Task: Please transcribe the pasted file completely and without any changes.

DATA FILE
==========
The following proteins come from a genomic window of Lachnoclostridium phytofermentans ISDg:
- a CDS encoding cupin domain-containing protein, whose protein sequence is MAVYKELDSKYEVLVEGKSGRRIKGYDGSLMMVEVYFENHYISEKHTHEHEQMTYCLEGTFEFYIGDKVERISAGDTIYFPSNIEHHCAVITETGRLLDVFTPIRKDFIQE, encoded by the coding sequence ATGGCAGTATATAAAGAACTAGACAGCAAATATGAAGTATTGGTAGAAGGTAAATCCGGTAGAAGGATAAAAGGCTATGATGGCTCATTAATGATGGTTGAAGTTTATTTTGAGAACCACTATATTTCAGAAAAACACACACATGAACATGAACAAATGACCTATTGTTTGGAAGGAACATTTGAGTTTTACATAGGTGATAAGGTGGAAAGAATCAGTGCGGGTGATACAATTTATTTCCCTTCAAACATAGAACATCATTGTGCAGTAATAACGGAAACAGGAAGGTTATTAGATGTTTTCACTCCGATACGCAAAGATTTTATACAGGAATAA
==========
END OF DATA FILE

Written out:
The following proteins come from a genomic window of Lachnoclostridium phytofermentans ISDg:
- a CDS encoding cupin domain-containing protein, whose protein sequence is MAVYKELDSKYEVLVEGKSGRRIKGYDGSLMMVEVYFENHYISEKHTHEHEQMTYCLEGTFEFYIGDKVERISAGDTIYFPSNIEHHCAVITETGRLLDVFTPIRKDFIQE, encoded by the coding sequence ATGGCAGTATATAAAGAACTAGACAGCAAATATGAAGTATTGGTAGAAGGTAAATCCGGTAGAAGGATAAAAGGCTATGATGGCTCATTAATGATGGTTGAAGTTTATTTTGAGAACCACTATATTTCAGAAAAACACACACATGAACATGAACAAATGACCTATTGTTTGGAAGGAACATTTGAGTTTTACATAGGTGATAAGGTGGAAAGAATCAGTGCGGGTGATACAATTTATTTCCCTTCAAACATAGAACATCATTGTGCAGTAATAACGGAAACAGGAAGGTTATTAGATGTTTTCACTCCGATACGCAAAGATTTTATACAGGAATAA